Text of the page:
BookBlast™ interviews Linda Kelly, biographer and historian.
Where were you born and where did you grow up?
I was born in Kent and brought up in the country, mostly in Hampshire. However I was also a wartime evacuee, from 1940-43, in the US: a Saturday Evening Post – Norman Rockwell kind of America, complete with freckle-faced kids and rocking chairs on verandas. It was an idyllic period from which I date a certain independence of mind and a dislike of snobbery.
What sorts of books were in your family home? Who were early formative influences?
Our house was full of books, both English and French, and my mother read a lot to us when we were small. Due to wartime paper shortages, there were few new books being published for children, so we were thrown back on the classics of our parents’ generation: Frances Hodgson Burnett, Charlotte Mary Yonge, Stevenson, Henty and Conan Doyle. Perhaps because of my American experience, I particularly loved books like Little Women and What Katie Did, but I was more or less omnivorous and gobbled up anything from Agatha Christie to Walter Scott.
In your home, was the atmosphere for women emancipated?
I don’t think it was a subject which arose – I had two brothers and two sisters, and we all regarded each other as equals.
Continue reading Interview | Linda Kelly, author
After four years of war, Aleppo is a city in ruins, bombed by the Syrian air force, threatened by ISIL, its population decimated. Bread queues, electricity and water cuts, rationing and road-blocks are part of daily life. “Rubble and rubbish fill the streets. Looting, hunger and sleepless nights are normal. Medical services have collapsed.” One of the oldest continually inhabited cities in the world, a thousand years of civilization have been reduced to wreckage.
Philip Mansel writes in his introduction, “Aleppo was a city with a rhythm of its own, challenging categories and generalisations. Lying between the desert and the sea, the mountains of Anatolia and the banks of the Euphrates, it was Arab and Turkish; Kurdish and Armenian; Christian, Muslim and Jewish. An Arabic-speaking city with a Muslim majority, under the Ottoman Empire Aleppo also became a centre of French culture and Catholic missions. Like many other cities in the region, it mixed East and West, Islam and Christianity. Until 2012 Aleppo was distinguished by its peaceful character. For 500 years, whatever their origin, its inhabitants had lived together relatively harmoniously. The reasons for this harmony, and for the current cataclysm, are the subject of this book.” Continue reading The BookBlast™ Review | Aleppo: The Rise and Fall of Syria’s Great Merchant City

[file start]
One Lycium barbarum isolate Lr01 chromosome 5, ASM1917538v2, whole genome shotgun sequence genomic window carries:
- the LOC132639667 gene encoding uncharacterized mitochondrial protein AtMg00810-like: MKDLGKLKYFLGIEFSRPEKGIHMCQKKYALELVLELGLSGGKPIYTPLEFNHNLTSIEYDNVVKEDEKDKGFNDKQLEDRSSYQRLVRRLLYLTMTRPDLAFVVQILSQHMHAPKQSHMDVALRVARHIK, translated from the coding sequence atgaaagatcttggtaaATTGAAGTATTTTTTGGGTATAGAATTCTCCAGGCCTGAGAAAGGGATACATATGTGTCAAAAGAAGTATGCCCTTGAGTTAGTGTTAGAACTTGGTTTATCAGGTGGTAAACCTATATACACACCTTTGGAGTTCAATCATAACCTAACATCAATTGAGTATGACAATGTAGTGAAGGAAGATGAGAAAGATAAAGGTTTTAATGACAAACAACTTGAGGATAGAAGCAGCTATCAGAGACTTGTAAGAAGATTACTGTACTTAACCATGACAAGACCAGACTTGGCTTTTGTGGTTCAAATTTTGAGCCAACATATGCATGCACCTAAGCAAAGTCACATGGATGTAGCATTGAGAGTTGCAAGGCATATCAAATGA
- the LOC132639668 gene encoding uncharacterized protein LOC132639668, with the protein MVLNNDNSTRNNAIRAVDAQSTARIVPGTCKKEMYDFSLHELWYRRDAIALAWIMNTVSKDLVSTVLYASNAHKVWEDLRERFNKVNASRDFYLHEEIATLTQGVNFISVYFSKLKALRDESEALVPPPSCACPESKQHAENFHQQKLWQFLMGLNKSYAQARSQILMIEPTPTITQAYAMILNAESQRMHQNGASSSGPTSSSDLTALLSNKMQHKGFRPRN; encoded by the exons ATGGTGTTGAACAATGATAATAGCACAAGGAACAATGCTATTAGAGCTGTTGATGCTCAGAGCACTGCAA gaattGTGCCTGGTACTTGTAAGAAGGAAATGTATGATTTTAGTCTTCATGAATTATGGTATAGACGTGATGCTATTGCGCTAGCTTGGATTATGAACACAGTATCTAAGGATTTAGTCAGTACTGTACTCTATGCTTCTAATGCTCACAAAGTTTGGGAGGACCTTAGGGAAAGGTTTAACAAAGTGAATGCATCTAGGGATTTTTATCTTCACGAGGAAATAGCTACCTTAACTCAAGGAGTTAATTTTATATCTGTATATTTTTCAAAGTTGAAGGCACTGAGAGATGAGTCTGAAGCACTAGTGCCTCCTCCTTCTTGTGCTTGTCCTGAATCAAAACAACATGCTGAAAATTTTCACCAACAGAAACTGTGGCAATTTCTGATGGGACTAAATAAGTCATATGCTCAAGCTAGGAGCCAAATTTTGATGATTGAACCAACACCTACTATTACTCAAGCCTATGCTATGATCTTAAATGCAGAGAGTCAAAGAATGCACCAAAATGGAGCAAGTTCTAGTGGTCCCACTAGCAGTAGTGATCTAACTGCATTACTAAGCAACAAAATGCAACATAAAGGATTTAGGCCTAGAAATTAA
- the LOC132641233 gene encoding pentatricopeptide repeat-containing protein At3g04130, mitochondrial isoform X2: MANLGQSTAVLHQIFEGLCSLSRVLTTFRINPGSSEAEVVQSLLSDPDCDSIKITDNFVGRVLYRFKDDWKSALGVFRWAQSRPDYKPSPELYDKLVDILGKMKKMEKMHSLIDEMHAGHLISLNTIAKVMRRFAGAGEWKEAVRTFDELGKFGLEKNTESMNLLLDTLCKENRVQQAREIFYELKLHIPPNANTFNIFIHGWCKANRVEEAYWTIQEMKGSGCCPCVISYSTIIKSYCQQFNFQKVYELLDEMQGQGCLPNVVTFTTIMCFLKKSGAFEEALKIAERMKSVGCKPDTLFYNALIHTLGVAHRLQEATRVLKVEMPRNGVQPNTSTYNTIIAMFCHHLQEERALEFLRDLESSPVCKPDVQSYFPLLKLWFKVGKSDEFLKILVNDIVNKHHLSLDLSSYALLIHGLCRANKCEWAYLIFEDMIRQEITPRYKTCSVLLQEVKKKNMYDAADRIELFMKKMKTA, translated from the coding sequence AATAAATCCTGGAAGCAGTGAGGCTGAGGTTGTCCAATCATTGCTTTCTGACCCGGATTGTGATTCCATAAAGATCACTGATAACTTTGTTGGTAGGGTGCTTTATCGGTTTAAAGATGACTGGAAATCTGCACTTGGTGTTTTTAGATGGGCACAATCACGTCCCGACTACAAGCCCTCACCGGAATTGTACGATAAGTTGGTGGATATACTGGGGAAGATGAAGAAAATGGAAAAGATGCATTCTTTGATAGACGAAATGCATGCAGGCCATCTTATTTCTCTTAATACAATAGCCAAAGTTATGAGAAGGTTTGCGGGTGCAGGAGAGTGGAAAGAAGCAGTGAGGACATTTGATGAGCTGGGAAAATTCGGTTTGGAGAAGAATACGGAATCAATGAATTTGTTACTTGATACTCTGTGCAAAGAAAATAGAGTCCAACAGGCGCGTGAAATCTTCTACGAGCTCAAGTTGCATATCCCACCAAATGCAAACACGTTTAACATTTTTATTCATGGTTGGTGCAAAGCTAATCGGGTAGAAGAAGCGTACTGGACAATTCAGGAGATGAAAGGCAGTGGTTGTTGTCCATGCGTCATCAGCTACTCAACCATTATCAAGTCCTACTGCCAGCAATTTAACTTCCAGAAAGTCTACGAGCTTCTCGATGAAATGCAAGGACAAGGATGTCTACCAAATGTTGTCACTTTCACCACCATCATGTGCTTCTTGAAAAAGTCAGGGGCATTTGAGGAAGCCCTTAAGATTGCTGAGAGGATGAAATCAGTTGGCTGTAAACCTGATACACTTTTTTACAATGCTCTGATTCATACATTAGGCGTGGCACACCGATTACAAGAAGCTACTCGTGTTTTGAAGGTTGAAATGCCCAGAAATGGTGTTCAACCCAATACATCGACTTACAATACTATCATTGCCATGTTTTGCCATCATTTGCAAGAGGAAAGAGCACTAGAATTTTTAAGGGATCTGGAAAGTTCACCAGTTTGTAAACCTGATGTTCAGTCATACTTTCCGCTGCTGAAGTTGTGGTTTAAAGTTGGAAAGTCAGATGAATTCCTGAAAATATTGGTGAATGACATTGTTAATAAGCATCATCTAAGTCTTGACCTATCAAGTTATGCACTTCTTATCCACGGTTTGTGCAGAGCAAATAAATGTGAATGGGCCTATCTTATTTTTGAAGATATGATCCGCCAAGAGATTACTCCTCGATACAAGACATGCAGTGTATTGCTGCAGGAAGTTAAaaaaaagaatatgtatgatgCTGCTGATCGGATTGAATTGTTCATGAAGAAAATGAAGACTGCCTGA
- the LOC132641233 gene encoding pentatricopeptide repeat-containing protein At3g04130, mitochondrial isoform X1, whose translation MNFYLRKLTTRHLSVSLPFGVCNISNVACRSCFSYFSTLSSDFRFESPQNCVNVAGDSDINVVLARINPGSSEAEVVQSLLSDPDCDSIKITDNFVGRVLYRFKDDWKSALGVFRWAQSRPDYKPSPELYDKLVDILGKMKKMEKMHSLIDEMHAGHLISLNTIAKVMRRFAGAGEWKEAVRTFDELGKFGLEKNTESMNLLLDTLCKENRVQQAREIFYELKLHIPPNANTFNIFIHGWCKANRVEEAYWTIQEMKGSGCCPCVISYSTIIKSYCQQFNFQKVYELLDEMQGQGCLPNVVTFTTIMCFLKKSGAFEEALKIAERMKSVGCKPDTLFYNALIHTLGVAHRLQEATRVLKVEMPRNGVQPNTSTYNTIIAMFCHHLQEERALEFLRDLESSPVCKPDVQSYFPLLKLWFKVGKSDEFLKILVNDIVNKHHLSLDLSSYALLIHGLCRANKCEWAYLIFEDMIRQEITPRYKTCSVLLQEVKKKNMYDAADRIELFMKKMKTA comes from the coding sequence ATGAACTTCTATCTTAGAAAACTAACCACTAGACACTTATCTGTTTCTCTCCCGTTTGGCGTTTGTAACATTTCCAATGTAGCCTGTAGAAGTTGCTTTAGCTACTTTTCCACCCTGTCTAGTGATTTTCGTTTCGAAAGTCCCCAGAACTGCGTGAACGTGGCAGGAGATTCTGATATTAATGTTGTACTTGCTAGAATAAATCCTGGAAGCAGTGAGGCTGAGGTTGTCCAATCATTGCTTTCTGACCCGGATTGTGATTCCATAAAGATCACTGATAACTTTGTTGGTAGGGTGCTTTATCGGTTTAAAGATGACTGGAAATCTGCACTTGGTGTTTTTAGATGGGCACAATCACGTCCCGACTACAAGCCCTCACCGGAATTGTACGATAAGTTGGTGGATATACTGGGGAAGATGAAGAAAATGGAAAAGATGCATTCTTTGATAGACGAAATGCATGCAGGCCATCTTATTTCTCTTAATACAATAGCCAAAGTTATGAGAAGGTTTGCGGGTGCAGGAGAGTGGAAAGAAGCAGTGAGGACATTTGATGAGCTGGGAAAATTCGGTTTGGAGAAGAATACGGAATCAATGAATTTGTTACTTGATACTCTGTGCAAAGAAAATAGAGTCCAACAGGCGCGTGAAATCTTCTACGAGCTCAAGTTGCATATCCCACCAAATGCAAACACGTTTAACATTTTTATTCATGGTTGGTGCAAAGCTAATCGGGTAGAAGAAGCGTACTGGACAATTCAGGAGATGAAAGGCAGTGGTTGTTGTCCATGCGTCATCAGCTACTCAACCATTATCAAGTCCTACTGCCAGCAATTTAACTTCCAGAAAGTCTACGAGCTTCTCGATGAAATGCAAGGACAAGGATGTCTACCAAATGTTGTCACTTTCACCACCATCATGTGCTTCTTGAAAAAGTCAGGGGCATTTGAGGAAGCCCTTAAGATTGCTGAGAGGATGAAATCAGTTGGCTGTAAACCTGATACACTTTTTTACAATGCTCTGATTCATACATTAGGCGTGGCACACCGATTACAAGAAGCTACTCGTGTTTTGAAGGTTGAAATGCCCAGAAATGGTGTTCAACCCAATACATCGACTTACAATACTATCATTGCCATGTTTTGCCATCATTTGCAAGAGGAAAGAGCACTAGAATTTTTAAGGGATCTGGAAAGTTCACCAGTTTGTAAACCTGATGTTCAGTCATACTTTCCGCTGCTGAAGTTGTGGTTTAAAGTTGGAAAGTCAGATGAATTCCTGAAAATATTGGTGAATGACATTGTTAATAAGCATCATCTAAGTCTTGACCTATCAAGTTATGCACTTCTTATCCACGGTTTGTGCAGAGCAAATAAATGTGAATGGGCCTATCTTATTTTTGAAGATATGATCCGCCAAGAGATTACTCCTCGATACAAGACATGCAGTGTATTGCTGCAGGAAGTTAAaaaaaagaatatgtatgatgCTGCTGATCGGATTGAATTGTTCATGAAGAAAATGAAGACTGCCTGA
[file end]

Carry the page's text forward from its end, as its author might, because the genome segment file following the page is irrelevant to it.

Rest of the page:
Tell us a little bit about yourself.
I am a historian living in London. All my life I have loved travelling , learning about the countries I visit, trying to understand people and places, and explaining their connections through books. I am passionately European, have lived in Paris, Florence, Istanbul, Kuwait and Beirut, and loved the Middle East, before the current fanaticisms.
When you were a child, what did you want to be when you grew up?
A writer or diplomat.
What books have had a lasting impact on you?
Nancy Mitford’s The Sun King. Robert Byron’s The Road to Oxiana. Alfred Duggan’s and Rider Haggard’s historical novels. The Greek myths. Sybille Bedford’s A Legacy. Continue reading The BookBlast™ Interview | Philip Mansel, author & historian